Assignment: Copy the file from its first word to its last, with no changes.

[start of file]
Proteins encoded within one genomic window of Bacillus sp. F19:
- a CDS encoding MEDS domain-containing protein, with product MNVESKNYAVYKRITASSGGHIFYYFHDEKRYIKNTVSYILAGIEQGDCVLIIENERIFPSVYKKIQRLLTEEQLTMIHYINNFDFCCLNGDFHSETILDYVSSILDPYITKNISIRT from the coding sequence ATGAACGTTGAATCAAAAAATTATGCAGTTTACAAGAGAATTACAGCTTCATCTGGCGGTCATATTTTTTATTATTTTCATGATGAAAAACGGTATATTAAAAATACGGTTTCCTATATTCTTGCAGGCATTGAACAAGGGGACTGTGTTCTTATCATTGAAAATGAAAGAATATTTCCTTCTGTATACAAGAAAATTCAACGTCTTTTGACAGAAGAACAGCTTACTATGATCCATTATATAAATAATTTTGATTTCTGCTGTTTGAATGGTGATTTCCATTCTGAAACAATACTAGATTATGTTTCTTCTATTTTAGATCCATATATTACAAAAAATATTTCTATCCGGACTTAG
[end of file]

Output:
Proteins encoded within one genomic window of Bacillus sp. F19:
- a CDS encoding MEDS domain-containing protein, with product MNVESKNYAVYKRITASSGGHIFYYFHDEKRYIKNTVSYILAGIEQGDCVLIIENERIFPSVYKKIQRLLTEEQLTMIHYINNFDFCCLNGDFHSETILDYVSSILDPYITKNISIRT from the coding sequence ATGAACGTTGAATCAAAAAATTATGCAGTTTACAAGAGAATTACAGCTTCATCTGGCGGTCATATTTTTTATTATTTTCATGATGAAAAACGGTATATTAAAAATACGGTTTCCTATATTCTTGCAGGCATTGAACAAGGGGACTGTGTTCTTATCATTGAAAATGAAAGAATATTTCCTTCTGTATACAAGAAAATTCAACGTCTTTTGACAGAAGAACAGCTTACTATGATCCATTATATAAATAATTTTGATTTCTGCTGTTTGAATGGTGATTTCCATTCTGAAACAATACTAGATTATGTTTCTTCTATTTTAGATCCATATATTACAAAAAATATTTCTATCCGGACTTAG